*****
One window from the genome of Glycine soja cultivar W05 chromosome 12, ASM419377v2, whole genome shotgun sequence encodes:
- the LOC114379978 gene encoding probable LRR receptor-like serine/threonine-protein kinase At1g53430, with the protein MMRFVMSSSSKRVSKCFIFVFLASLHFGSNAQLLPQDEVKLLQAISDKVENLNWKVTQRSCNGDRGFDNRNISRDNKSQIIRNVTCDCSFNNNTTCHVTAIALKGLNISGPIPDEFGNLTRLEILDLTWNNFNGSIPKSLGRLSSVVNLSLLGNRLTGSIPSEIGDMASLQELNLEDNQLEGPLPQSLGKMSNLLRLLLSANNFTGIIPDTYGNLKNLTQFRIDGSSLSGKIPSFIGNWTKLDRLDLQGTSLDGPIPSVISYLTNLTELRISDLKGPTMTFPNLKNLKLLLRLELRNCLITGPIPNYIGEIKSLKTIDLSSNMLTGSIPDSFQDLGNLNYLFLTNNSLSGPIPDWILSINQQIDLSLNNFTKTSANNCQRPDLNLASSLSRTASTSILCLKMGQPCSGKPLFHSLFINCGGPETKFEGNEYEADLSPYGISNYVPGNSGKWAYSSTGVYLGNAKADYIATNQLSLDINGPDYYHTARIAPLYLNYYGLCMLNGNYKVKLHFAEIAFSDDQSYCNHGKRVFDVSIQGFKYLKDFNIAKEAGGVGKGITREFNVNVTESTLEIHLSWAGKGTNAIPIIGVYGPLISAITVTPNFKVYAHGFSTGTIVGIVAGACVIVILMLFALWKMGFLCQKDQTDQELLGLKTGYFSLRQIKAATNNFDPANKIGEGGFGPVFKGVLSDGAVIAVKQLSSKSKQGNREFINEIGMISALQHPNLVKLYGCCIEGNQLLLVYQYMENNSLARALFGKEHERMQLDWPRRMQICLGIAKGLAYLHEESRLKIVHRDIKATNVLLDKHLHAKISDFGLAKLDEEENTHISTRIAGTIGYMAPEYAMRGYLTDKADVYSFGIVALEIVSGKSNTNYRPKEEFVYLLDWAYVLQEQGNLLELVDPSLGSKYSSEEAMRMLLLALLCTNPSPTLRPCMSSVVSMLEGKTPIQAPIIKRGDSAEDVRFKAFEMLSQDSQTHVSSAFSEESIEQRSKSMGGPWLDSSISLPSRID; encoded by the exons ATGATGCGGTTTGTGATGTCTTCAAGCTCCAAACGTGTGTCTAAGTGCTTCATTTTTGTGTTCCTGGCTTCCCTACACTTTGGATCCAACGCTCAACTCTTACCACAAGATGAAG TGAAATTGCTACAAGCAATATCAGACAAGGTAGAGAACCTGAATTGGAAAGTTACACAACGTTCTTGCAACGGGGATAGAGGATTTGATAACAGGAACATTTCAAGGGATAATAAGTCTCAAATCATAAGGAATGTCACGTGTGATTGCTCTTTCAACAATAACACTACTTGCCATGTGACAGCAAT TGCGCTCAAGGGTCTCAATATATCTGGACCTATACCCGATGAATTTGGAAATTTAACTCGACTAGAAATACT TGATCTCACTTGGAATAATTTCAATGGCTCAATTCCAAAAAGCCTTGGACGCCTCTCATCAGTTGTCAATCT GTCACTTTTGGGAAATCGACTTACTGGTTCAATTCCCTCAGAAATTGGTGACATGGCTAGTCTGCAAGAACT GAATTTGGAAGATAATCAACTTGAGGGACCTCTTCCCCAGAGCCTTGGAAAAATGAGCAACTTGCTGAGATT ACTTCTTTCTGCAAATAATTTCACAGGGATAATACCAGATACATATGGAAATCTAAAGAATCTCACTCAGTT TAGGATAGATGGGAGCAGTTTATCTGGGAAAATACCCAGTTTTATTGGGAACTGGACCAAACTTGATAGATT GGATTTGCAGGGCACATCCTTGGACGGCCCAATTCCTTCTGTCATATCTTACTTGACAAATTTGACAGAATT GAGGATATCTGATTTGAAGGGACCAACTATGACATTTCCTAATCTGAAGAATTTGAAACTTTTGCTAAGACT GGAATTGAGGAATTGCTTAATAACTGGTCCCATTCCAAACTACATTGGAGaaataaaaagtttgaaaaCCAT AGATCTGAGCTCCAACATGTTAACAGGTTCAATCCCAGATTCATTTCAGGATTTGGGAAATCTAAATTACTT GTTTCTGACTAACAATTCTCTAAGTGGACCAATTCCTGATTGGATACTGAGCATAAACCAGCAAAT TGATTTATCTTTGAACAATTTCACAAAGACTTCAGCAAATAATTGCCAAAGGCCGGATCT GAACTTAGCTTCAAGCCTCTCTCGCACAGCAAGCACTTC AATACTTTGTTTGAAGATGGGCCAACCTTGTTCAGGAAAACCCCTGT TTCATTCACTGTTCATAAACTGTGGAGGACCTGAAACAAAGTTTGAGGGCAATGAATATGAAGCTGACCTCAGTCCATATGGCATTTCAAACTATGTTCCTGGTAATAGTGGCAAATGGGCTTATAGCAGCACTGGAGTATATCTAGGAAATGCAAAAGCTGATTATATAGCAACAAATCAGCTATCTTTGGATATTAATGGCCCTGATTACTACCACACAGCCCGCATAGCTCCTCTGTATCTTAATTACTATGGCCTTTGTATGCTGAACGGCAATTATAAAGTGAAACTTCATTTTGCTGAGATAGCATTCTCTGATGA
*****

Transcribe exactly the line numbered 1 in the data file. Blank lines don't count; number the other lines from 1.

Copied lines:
One window from the genome of Glycine soja cultivar W05 chromosome 12, ASM419377v2, whole genome shotgun sequence encodes: